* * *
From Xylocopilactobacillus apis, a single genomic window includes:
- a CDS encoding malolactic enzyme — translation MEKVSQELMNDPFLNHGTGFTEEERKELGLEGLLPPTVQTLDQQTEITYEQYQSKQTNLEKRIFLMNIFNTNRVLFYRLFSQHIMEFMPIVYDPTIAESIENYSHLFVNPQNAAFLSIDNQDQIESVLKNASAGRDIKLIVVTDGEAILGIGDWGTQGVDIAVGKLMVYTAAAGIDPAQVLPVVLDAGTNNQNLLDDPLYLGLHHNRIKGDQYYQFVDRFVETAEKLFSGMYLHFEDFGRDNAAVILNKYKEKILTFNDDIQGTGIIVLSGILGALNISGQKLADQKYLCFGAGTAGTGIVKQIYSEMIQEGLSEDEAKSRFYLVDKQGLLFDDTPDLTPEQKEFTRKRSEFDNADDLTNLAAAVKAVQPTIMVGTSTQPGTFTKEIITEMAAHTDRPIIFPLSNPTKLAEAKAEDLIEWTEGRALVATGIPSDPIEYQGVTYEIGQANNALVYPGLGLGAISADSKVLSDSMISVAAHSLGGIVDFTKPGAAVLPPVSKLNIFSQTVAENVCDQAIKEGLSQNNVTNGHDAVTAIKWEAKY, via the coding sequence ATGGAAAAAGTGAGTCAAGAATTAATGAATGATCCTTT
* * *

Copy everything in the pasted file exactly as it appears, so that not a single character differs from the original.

From Xylocopilactobacillus apis, a single genomic window includes:
- a CDS encoding malolactic enzyme — translation MEKVSQELMNDPFLNHGTGFTEEERKELGLEGLLPPTVQTLDQQTEITYEQYQSKQTNLEKRIFLMNIFNTNRVLFYRLFSQHIMEFMPIVYDPTIAESIENYSHLFVNPQNAAFLSIDNQDQIESVLKNASAGRDIKLIVVTDGEAILGIGDWGTQGVDIAVGKLMVYTAAAGIDPAQVLPVVLDAGTNNQNLLDDPLYLGLHHNRIKGDQYYQFVDRFVETAEKLFSGMYLHFEDFGRDNAAVILNKYKEKILTFNDDIQGTGIIVLSGILGALNISGQKLADQKYLCFGAGTAGTGIVKQIYSEMIQEGLSEDEAKSRFYLVDKQGLLFDDTPDLTPEQKEFTRKRSEFDNADDLTNLAAAVKAVQPTIMVGTSTQPGTFTKEIITEMAAHTDRPIIFPLSNPTKLAEAKAEDLIEWTEGRALVATGIPSDPIEYQGVTYEIGQANNALVYPGLGLGAISADSKVLSDSMISVAAHSLGGIVDFTKPGAAVLPPVSKLNIFSQTVAENVCDQAIKEGLSQNNVTNGHDAVTAIKWEAKY, via the coding sequence ATGGAAAAAGTGAGTCAAGAATTAATGAATGATCCTTT